However, they could not be any further from truth – real innovation happens when there are real constraints on the system and not when you have infinte amount of resources and problem-solving tools. When you try to remove or reduce the constraints just by adding resources alone (which could be time, money, people, tools, methodology, ..whatever), you are actually making the problem worse. Without challenging the people to come up with smart solutions, you are asking them to move away from that ‘source of innovation’ and do something else. This might be ok in some cases, but invariably, it deprives the golden opportunity to find some real cool way to solve complex problems. A far more effective way would be to respect that constraint without trying to satiate the bottleneck by throwing money (or whatever you can afford to throw) at the problem.

The great Indian epic, Mahabharata, has the story of lower-caste prince Eklavya who is an expert archer and wants to become the world’s best archer ever. He goes to the guru of noble princes, Dronacharya, who refuses to teach him as he comes from lower caste, so what if he is a prince. Not to give up so easily, Eklavya makes a statue of his ‘guru’ and ‘learns’ from him and become the ace archer ! Who says you need a guru to learn something – you can even learn something without having the right tools in hands. When I was growing up, my father told me the story of a poor boy who is determined to learn typing and win the typing contest. The only problem is that he doesn’t know typewriting and has no means to attend typing classes. He comes up with a novel idea: he copies the QWERTY layout of the typewriter on a piece of paper and practices ‘hitting’ the key on that piece of paper ! After a month of practicing ‘typing’, he finally makes it !

Innovation, or atleast the innovating thinking flourishes at its best in places that have traditionally been deprived of capital to buy more fancier solutions and there was a dire need to change the current status. In the annals of history, names of people like Edison, Strowger (an undertaker who made the first automatic telephone exchange so that a telephone operator  favorable to his competitor could not favor him anymore) have a special place . They all challenged the status quo and neither dearth of capital not serial failures could dent their enthusiasm or efforts to find a more innovative way to solve a real-world problem. Go visit the countryside of India, or any country. From the ‘lassi’ shop guy who so smartly uses a washing machine to make ‘lassi’ to the innovations that help peel a coconut faster, we have it all. A couple of years ago, I went to this fabulous place known as Bhimbetka near Bhopal, India. Apart from the magnificant pre-historic cave paintings that this place is world-famous for, I also saw very strange and interesting things. All the dogs there had a spiky collar – it had like millions of nails jutting out of it. When I asked the reason, the locals told the most obvious reason: that area has many wild animals, including leopards and tigers. They attack the dogs in the night. Having such collar saves the dogs because when they attack the dogs, they first go for their necks, which doesn’t provi to be such a smart move after all. So, having such dog collars actually saves the dogs. Similarly, I read somewhere that the single biggest innovation that has saved human lives in similar rough terrains is usage of a human mask worn on the backside of the head. The tiger thinks the human is watching it and stays away. Innovation to survive doesn’t seem to be the elite preserve of people being chased by tigers and leopards. The desire (or rather the desparation) to survive is equally strong in urban jungles…the types that exist in corporate world 🙂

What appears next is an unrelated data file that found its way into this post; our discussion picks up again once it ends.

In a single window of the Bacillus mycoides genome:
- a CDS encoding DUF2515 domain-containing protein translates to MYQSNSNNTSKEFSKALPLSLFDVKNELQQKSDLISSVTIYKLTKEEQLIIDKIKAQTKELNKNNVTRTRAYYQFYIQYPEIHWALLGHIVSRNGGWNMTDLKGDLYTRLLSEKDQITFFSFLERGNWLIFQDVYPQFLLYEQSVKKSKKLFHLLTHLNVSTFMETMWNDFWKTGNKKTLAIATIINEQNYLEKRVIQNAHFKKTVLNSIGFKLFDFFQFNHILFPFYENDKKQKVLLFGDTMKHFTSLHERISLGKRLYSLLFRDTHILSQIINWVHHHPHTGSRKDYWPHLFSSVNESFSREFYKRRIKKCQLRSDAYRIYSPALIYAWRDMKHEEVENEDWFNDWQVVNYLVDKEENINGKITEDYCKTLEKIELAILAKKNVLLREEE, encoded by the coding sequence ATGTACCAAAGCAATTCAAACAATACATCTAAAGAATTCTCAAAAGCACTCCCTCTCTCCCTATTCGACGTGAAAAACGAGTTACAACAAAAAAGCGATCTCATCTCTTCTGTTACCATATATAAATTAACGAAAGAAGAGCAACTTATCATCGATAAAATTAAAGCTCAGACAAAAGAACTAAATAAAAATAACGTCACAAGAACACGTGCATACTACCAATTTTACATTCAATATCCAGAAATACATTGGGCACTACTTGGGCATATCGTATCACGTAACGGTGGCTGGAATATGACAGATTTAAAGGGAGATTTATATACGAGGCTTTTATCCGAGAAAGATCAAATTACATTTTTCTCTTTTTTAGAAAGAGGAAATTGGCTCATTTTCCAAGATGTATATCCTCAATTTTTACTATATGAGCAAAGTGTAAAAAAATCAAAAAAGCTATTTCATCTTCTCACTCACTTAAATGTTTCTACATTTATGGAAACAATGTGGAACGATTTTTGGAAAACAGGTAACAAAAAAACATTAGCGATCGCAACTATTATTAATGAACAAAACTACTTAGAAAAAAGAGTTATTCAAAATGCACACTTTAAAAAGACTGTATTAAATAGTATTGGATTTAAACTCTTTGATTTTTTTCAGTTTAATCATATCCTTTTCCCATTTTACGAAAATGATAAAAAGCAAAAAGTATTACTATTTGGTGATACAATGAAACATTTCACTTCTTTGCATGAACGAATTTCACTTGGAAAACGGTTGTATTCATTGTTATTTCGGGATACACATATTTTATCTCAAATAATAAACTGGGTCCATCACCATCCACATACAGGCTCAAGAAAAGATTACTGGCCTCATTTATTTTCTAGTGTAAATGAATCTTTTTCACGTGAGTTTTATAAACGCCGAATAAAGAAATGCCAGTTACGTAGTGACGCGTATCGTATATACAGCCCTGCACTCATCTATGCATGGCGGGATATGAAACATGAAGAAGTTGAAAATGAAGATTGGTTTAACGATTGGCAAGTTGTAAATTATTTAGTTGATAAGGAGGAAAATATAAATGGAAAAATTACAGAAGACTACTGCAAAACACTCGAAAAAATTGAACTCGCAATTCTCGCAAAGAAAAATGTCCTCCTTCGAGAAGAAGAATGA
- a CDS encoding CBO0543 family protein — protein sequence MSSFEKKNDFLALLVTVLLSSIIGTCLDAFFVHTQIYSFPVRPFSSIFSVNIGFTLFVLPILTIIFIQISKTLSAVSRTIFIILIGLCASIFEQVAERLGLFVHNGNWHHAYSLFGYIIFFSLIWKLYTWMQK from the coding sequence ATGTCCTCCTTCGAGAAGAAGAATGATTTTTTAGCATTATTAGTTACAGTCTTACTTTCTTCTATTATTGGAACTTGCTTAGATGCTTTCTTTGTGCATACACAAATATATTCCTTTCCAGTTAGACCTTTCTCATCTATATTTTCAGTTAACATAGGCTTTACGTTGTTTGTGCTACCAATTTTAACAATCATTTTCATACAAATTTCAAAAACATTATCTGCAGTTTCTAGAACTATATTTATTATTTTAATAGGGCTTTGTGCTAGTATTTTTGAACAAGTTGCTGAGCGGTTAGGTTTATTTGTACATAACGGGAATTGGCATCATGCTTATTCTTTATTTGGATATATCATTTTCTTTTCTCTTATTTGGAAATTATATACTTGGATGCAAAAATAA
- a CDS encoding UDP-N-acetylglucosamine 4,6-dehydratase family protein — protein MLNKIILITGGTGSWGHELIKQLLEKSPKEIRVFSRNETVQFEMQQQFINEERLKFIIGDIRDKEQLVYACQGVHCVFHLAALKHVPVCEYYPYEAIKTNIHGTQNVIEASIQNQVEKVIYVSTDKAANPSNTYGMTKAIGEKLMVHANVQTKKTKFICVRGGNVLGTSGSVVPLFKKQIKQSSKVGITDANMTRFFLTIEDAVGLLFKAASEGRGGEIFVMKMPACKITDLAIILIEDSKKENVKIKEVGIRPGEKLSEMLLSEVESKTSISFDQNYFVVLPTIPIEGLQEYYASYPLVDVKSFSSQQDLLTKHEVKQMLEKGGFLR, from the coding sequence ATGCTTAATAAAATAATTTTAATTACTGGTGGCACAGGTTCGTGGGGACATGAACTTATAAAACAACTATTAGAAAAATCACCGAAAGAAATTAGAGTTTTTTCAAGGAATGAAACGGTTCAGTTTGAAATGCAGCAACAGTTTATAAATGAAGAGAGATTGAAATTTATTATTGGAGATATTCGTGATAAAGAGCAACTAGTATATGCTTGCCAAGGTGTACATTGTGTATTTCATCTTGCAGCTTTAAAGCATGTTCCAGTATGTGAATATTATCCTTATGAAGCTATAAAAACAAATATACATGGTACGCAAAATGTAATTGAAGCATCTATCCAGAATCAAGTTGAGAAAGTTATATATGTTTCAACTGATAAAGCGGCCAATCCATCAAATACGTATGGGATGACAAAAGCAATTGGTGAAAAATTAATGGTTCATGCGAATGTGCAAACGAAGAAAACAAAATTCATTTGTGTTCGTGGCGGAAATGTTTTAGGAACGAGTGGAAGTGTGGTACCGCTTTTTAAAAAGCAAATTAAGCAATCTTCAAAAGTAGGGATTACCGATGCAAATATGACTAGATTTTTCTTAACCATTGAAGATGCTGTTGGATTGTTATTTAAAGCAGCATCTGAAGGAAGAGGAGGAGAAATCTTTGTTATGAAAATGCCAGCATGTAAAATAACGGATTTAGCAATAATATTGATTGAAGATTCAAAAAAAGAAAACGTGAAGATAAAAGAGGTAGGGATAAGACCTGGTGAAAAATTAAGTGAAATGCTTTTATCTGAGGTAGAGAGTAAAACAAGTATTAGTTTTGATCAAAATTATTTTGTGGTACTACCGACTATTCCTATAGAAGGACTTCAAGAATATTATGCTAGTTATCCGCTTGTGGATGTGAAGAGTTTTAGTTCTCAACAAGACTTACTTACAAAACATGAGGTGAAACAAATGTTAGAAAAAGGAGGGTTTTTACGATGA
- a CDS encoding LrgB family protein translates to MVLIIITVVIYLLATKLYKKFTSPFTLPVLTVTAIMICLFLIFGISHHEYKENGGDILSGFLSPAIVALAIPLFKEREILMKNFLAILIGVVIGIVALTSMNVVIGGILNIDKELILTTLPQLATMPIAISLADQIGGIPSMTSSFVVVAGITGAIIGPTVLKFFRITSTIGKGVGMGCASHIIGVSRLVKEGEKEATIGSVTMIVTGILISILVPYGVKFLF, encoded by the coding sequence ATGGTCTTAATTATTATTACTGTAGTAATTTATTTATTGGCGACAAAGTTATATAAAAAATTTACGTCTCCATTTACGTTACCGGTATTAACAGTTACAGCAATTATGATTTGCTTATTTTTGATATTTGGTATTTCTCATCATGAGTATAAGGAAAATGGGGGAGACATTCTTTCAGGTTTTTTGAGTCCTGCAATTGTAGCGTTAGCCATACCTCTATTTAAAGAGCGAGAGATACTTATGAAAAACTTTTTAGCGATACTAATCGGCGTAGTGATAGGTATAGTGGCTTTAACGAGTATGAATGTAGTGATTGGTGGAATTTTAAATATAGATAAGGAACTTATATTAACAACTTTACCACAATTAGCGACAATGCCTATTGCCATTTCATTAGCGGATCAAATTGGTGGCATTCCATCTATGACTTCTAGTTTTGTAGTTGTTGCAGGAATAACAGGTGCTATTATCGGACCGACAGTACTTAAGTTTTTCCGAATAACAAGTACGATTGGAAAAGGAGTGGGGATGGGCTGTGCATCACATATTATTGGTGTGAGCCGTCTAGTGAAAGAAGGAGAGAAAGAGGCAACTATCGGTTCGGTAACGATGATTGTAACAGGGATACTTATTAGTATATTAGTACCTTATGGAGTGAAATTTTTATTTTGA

On the other hand, sometimes the brightest minds do seem to bungle up. You might have heard of the suppossedly true (?) tale of how NASA spent millions trying to develop an anti-gravity ballpen for its astronauts…and failed. The Soviets just used the pencils.

In software development, we have seen it all. From the CEOs who read the latest management fad in the airline magazine and wants to start ‘doing it’ rightaway to the architects who want to bet on the latest (and often, unproven) technology to the project manager who thinks having a couple of more engineers will help him complete on time….these are all classic examples of how we human beings are throwing more fuel on the buring house. Instead of hiring more people, he probably might be well-advised to look inwards as to why there is a delay after all, and how can he avoid any further delays. The architect who wants to solve the problem using the latest tools might be risking far too much in the bargain – including his own career. Where is he going to find people who also understand the new toolset, the proven ways to architecture the system for achieving best performance, and so on. The CEO who wants to implement the latest management mantra might be jumping too soon to the conclusions without having the right assessment of problem or having the buy-in of his team. Do you think any of these are really innovating ? In my view, they are simply avoiding the tough discussions by trying to take shortcuts.